Posted May 1 2009 7:49PM
PHILADELPHIA (AP) -- Andre Miller's ironman streak for the Philadelphia 76ers does not extend to team meetings.
The veteran point guard who has played an NBA-high 530 straight games no-showed the Sixers' final team meeting on Friday, something his agent blamed on miscommunication between Miller and the team.
At the final roll call of the Sixers' season, center Theo Ratliff joined Miller on the unexpected absentee list.
Both veterans are unrestricted free agents and the no-shows at the team meeting further soured the mood of a franchise that was embarrassed a night earlier in a Game 6 season-ending playoff loss at home against the Orlando Magic.
Coach Tony DiLeo and team president Ed Stefanski stewed over the whereabouts of two leaders they expected to know better than to blow off a team meeting.
Stefanski considered the absences unexcused.
"I don't know if that's sending us a message or what," Stefanski said of Miller's truancy.
Miller's agent, Andy Miller, said he talked with Andre Miller and the guard was not taking a stance. Miller thought the meetings were optional.
"He would like to re-sign with Philadelphia if the opportunity presented itself," Andy Miller said.
Ratliff's absence was particularly troubling since he wasn't there to defend the criticisms he levied at the coaching staff following the Game 6 clunker. Ratliff described DiLeo and his staff as not holding players responsible for a lack of effort and concentration.
DiLeo disagreed with Ratliff's disparaging characterization of the team.
"We do hold players accountable," DiLeo said. "Maybe not in the way his definition of accountability is. But we do correct players. We point out things."
And so the drama goes with the Sixers (41-41) who were knocked out of the Playoffs in six games for the second straight season.
They played better with DiLeo (32-27) once he took over for Maurice Cheeks in December. DiLeo has not decided if he wants to return to the bench or his role in the front office. He'll meet with Stefanski in the next few weeks to discuss his future.
His players gave the mild-mannered DiLeo mostly lukewarm endorsements.
Forward Thaddeus Young called DiLeo "one of the nicest guys in the world," but didn't go out of his way to praise him.
"Some coaches in the league have that meanness about them," Young said. "We just haven't found that meanness yet."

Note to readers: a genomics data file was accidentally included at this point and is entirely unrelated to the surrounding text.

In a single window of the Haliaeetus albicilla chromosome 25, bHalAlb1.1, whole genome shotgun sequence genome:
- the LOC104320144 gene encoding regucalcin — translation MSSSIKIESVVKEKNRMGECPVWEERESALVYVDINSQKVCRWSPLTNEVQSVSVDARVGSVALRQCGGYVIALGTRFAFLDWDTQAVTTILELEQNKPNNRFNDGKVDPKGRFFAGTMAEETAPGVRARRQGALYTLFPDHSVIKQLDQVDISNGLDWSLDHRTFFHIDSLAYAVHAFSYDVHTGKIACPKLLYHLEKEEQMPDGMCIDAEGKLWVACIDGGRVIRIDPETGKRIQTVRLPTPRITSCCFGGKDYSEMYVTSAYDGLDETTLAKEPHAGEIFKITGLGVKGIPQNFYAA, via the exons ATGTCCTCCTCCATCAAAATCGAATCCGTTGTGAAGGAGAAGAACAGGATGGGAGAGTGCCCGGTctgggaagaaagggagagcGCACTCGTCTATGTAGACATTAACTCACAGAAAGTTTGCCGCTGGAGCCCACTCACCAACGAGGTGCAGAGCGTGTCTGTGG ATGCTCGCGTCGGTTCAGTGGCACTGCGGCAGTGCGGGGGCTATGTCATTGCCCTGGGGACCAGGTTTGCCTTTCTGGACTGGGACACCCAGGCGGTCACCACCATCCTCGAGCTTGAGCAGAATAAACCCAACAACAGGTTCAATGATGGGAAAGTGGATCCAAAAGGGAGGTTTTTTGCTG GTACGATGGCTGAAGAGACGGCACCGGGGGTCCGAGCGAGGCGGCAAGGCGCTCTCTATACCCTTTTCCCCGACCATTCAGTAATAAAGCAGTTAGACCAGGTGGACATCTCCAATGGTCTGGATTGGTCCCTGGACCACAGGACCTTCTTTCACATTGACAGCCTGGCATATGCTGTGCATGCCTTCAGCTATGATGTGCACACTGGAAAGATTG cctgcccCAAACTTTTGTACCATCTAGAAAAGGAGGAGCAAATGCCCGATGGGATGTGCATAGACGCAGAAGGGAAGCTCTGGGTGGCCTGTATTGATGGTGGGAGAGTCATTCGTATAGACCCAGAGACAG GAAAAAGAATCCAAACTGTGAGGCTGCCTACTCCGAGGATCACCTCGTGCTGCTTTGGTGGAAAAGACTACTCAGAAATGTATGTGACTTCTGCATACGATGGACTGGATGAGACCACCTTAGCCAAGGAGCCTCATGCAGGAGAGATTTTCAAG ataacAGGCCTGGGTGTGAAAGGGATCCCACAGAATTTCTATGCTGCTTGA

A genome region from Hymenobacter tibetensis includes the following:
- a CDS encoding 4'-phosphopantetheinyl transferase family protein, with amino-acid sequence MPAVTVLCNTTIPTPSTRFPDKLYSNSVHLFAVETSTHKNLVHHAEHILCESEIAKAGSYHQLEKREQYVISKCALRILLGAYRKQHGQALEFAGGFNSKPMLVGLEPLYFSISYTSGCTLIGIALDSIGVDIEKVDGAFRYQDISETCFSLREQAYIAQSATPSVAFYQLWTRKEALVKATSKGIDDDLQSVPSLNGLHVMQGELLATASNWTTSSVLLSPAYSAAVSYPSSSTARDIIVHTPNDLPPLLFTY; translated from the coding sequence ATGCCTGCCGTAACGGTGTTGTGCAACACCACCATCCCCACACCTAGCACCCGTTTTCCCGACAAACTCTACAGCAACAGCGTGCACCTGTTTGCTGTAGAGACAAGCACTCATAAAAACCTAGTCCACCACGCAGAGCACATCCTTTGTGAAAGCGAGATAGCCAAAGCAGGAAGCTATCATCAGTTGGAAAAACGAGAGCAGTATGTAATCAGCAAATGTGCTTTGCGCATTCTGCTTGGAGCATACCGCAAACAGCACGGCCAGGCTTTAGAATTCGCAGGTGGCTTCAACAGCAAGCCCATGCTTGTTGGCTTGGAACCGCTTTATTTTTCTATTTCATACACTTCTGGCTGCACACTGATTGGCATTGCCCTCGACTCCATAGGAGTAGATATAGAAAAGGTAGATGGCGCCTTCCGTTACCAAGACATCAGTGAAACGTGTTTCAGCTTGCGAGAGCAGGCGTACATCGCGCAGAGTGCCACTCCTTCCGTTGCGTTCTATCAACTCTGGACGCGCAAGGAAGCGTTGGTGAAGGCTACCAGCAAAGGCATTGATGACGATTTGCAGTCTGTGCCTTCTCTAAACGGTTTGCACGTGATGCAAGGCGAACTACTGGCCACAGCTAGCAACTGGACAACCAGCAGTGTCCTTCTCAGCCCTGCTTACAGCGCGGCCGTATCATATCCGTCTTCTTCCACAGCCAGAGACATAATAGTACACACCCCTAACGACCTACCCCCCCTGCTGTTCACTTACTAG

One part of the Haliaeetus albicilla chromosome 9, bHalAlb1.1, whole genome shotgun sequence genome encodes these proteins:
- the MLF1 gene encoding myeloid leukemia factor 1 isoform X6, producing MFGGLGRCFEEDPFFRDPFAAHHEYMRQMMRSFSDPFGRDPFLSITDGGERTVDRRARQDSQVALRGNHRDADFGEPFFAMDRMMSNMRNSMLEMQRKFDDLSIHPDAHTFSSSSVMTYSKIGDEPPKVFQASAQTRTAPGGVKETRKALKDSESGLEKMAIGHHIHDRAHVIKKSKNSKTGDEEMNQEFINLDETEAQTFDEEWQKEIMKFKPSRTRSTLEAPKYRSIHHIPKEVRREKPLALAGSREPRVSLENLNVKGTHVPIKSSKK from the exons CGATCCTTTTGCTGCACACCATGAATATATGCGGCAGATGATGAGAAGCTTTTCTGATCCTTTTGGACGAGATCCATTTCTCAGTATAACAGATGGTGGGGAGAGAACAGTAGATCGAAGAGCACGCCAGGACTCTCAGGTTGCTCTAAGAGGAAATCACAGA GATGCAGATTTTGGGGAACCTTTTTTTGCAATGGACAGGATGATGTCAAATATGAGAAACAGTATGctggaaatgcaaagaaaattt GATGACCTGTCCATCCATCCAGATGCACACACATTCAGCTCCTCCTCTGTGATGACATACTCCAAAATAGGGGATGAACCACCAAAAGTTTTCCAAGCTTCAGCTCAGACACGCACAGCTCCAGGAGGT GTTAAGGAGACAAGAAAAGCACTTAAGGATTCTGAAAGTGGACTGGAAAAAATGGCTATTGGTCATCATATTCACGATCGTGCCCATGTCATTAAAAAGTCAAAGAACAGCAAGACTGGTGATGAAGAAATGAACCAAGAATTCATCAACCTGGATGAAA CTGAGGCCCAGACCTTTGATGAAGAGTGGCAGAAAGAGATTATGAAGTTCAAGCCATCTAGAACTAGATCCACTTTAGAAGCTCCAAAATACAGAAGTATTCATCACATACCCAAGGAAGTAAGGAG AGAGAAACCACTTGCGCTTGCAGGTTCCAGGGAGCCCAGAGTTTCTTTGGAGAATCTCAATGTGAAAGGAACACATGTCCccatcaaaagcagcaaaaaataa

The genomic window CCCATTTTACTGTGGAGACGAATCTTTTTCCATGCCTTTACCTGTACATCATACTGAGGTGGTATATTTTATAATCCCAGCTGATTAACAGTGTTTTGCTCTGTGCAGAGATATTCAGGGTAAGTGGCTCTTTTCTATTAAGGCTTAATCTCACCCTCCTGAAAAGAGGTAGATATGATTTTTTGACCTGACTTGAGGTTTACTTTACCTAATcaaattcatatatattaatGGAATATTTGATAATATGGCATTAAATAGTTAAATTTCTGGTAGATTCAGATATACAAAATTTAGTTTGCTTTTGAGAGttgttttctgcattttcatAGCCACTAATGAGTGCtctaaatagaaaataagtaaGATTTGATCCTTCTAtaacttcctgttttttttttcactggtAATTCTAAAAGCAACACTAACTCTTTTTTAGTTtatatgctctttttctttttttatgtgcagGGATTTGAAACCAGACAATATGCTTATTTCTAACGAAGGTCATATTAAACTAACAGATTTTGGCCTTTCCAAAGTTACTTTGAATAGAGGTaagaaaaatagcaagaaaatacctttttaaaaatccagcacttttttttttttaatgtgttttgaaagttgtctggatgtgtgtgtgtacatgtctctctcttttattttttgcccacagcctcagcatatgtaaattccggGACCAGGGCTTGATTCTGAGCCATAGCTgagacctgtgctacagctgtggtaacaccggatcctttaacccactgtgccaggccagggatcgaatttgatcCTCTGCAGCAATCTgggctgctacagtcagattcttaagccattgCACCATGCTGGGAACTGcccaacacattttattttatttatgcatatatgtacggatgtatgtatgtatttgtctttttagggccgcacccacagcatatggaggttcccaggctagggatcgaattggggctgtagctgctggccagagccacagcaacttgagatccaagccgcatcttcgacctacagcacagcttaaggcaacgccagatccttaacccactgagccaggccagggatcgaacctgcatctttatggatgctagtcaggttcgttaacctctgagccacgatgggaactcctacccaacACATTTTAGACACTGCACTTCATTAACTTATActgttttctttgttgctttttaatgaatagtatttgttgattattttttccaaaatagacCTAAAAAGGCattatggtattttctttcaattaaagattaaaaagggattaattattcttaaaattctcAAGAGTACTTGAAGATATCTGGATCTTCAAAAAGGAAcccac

Perhaps a more demanding, authoritative coach who can spark an underachieving team is exactly what the 76ers need.
"That type of coach helps," guard Andre Iguodala said.
Iguodala suggested vague changes and tweaks that needed to be made to transform the Sixers into the type of team that can become an Eastern Conference contender.
When asked which way the perennial .500 team was headed, Iguodala was uncharacteristically blunt.
"I don't know if I can say it, but I think we're going down," Iguodala said.
He quickly backtracked off the statement and said he was committed to winning.
Having a healthy Elton Brand might help.
Expected to be the post-up presence they sorely lacked, Brand instead has played in only 37 games the past two seasons. Brand vowed to return as the double-double threat he was in stints with Chicago and the Clippers.
Brand averaged 13.8 points and 8.8 rebounds in 29 games for the Sixers in the first season of a five-year, $80 million contract.
Maybe Brand could bring out the best in erratic center Samuel Dalembert. The 6-foot-11 Haitian has never developed any kind of consistent offensive game and his erratic play has long plagued the Sixers.
Dalembert, who asked for a trade earlier this season, said he wanted to remain in Philadelphia.
"I'd never come down and be like, 'Get me out of here, or I don't want to be here.' I'm happy with the guys here," Dalembert said. "As long as the Sixers are here, you'd love to see yourself retire here."
What about the trade demand?
"Anybody can be in the workplace and you don't feel like they utilize you as much and then your team is losing and you're frustrated. It's like, 'Hey, please, let me be utilized,'" he said.
Stefanski found no takers when the Sixers tried to accommodate the trade request and isn't necessarily looking to move him now. Stefanski warned after the Game 6 debacle no Sixer was untouchable.
"It's a shame this is the lasting impression," DiLeo said, "but our season has been pretty good."
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